This study explored the experience of people involved in a new community-based tuberculosis (TB) programme in rural Swaziland. Patients have their treatment observed in the community after choosing a treatment supporter (either community health worker or family member) in dialogue with the TB nurse. Interviews were conducted with TB patients, treatment supporters, clinic nurses, nurses working in the hospital-based TB team and medical staff. The study generated two main themes: (1) issues relating to the TB programme and (2) wider societal issues. Both are important, however this paper reports only the issues directly related to the TB programme.
The study found that community-based care is preferred to hospital care, which should be retained only for the very ill patients. The importance of selecting suitable patients and ensuring individualised and flexible arrangements was highlighted. Although treatment outcomes are known to have improved since introducing the new TB programme a number of issues require further attention. Communication between different levels of the health service needs to be improved and consultation communication skills, taught prior to introducing the programme, need to be refreshed. All relevant staff must be trained on the TB programme and patient education (on TB, HIV and treatment adherence) needs to be reinforced throughout TB treatment. Health education of the wider community is also needed. Ongoing support of treatment supporters must recognise that their role is not simply treatment observation. In this context, where the large majority of TB patients are HIV positive, better co-ordination with the HIV/AIDS services is required, including treatment of other HIV-related infections and home-based care for TB patients who deteriorate. Although the findings and recommendations of this study are context specific they are likely to be of relevance to other programmes.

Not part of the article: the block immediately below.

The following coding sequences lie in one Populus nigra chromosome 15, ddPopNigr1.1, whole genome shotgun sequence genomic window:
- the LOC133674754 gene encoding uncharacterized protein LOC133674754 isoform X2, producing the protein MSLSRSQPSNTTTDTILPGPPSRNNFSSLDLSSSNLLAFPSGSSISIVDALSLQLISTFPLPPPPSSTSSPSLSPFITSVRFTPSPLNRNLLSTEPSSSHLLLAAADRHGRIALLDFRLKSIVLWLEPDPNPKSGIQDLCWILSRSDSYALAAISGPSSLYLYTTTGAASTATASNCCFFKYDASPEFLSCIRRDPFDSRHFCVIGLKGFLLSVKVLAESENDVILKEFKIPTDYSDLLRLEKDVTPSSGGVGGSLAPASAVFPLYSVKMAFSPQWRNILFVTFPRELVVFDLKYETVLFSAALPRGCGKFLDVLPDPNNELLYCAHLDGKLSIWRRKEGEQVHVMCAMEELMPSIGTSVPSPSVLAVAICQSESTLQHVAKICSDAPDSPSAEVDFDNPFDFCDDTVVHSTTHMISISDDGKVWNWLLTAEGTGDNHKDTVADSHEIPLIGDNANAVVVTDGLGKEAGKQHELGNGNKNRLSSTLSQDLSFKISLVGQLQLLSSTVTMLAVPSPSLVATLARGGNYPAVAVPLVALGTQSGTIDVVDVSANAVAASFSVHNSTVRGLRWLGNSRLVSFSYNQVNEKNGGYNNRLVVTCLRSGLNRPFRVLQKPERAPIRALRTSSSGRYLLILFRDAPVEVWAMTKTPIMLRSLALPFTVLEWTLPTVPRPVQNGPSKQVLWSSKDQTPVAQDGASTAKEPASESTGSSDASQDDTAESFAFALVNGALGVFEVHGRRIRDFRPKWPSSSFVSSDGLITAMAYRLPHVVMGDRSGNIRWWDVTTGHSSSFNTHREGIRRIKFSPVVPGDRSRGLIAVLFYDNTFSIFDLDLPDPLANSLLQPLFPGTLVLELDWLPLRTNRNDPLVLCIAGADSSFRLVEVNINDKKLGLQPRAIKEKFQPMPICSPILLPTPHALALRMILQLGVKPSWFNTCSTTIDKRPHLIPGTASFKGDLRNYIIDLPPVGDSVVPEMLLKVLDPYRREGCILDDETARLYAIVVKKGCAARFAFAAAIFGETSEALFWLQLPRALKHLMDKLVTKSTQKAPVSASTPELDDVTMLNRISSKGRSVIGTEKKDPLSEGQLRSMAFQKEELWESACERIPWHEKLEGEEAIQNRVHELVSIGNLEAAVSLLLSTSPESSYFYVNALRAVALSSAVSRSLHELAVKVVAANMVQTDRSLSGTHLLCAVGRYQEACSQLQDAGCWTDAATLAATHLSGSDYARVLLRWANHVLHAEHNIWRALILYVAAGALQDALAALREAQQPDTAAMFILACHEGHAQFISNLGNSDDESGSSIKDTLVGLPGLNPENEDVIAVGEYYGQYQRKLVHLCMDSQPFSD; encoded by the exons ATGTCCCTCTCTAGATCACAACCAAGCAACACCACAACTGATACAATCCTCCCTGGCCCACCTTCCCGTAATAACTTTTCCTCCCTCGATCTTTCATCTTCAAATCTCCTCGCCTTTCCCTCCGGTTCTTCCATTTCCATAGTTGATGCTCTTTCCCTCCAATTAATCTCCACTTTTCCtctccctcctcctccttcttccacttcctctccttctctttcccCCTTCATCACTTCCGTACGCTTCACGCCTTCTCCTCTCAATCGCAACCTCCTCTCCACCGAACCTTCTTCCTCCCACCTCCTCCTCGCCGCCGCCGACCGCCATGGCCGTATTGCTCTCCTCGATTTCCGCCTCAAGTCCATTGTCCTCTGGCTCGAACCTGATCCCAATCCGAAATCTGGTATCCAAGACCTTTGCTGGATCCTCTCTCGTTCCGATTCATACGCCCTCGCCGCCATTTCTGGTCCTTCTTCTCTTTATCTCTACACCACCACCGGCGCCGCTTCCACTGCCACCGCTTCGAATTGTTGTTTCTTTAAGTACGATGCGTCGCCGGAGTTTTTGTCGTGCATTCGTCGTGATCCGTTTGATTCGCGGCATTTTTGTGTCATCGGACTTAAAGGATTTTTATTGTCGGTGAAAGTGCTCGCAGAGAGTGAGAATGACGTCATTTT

Escott, S.; Walley, J. Listening to those on the frontline: Lessons for community-based tuberculosis programmes from a qualitative study in Swaziland. Social Science and Medicine (2005) 61 (8) 1701-1710. [DOI: 10.1016/j.socscimed.2005.03.040]